Writer: Frank Kafka
Adaptor: William Steinberger &InVersion Company
Director: William Steinberger
Reviewer: Adrienne Sowers
A German bureaucrat is inexplicably sent to the United States to create art for American audiences. With two other actor-bureaucrats in tow, he commandeers a Sunset Park couch surfer and forces him to play the role of Gregor in an adaptation of Kafka’s The Metamorphosis. Against a circus-like setting, this is the exposition to InVersion Theatre’s Gregor.
William Steinberger’s production sets high hopes toward a weird and exhilarating experience. The emcee, played by Marisa Brau, openly acknowledges the application of avant-garde 20th century practitioner Jerzy Grotowski’s theories on the staging. Pre-show, Michael Calciano and Melissa Cesarano run through the theatre, silently greeting the audience and proffering popcorn, hearkening to a grotesque commedia feeling that would give a solid foundation to an adaptation of Kafka. Unfortunately, the experience one ultimately has in the theatre falls short of the promise perceived at the top of the show.
The presentational nature of this play means that naturalism is not always intended. Yet naturalism is where this cast shines. Andreas Damm as Gregor/couch surfer gives a compelling performance highlighted with physical dexterity as he personifies Gregor-as-bug. Brau, in her moments doubling as Greta, is connected and honest. It is the heightened, circus-like interweaving of the German bureaucrats that jostles the experience into something brash. Perhaps the most puzzling choice in this production is the cross-gender casting of Gregor’s parents. While a play like this ought not to cater to the audience’s perceived notions of comfort and normalcy, choices ought to call reality into question rather than merely subvert it. At the conclusion of the play, it is still unclear as to why this swap was necessary, save for campy sendups of gender stereotypes.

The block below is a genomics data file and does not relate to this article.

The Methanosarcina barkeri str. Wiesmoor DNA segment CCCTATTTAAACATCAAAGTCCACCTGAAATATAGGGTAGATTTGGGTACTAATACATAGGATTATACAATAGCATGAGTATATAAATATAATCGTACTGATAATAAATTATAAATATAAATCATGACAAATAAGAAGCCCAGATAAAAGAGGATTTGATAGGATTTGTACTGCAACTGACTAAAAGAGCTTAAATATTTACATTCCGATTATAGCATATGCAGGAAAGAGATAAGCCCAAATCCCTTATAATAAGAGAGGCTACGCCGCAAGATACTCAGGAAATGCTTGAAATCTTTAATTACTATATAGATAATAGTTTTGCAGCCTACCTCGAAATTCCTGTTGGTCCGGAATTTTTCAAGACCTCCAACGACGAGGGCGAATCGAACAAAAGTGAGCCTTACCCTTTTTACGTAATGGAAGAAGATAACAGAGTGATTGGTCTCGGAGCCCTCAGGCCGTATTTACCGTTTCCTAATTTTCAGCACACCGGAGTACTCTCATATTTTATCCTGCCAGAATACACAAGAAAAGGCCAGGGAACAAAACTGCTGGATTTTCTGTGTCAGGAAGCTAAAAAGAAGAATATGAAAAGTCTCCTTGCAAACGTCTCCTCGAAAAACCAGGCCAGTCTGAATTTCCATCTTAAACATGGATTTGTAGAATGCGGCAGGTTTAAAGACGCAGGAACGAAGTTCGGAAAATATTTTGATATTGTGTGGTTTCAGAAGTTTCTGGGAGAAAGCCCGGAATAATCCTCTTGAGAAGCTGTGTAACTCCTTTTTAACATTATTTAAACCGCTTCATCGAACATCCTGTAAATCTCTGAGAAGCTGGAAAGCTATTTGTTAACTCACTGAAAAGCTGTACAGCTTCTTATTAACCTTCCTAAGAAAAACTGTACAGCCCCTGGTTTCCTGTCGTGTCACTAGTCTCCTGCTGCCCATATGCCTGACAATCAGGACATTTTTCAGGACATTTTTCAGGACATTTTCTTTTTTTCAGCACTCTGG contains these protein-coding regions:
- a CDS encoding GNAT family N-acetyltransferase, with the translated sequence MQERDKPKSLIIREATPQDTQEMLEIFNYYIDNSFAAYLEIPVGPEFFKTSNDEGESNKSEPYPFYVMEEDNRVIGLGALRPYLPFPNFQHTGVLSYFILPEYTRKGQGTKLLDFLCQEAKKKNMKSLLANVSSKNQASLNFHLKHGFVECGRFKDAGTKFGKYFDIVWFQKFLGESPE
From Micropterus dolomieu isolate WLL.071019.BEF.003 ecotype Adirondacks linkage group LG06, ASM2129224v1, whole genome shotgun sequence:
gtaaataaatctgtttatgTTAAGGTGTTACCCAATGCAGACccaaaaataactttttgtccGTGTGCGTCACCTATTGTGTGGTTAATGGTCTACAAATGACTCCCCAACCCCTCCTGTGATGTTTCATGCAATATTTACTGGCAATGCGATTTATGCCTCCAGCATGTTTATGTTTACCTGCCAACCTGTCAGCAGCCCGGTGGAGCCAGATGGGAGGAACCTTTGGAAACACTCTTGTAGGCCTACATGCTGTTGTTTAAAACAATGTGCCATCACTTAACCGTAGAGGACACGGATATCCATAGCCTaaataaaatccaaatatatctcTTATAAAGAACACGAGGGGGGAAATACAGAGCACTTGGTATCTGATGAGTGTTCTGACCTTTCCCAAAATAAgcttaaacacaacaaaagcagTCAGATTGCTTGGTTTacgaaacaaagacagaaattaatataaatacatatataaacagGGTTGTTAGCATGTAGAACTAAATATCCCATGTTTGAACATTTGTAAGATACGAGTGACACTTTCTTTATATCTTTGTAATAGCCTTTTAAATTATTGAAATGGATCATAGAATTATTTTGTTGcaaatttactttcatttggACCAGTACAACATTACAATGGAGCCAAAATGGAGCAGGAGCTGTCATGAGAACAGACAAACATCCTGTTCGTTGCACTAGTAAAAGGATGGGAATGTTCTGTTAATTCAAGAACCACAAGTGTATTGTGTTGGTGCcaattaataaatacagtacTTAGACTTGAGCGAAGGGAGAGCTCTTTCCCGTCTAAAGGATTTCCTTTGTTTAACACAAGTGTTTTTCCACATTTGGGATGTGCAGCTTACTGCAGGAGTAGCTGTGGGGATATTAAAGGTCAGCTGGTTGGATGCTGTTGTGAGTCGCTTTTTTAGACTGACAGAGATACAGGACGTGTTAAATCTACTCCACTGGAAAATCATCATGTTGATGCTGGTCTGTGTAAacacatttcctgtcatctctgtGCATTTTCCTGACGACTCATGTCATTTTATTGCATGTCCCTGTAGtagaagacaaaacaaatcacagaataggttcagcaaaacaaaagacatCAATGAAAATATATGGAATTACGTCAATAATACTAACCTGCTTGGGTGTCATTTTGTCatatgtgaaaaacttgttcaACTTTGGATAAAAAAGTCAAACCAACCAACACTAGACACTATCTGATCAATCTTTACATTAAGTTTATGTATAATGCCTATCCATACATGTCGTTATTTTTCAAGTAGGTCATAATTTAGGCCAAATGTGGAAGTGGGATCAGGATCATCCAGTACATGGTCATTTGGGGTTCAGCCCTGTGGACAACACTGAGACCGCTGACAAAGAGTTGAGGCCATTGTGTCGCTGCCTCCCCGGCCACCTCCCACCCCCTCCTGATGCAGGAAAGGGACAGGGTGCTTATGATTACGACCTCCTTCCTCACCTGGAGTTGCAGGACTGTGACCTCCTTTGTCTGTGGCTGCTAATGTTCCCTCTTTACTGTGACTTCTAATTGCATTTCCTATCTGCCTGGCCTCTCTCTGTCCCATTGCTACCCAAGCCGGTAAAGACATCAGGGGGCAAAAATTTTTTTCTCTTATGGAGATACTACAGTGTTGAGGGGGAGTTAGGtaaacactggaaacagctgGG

The duality of worlds, interweaving the performance troupe and the characters in The Metamorphosis, has merit and works in the context of this production. However, one cannot help but feel as though the collision of the two at the end of the play is meant to have a more jarring, haunting impact than it does. The ending raises more questions about the logistics of the two worlds than about the truths within them. The traditions that inspired Gregor are metatheatrical and uncomfortable, demanding that the audience question the nature of theatre itself. Perhaps later in its run, Gregor will rise to its own expectations.
Runs until 8 May 2016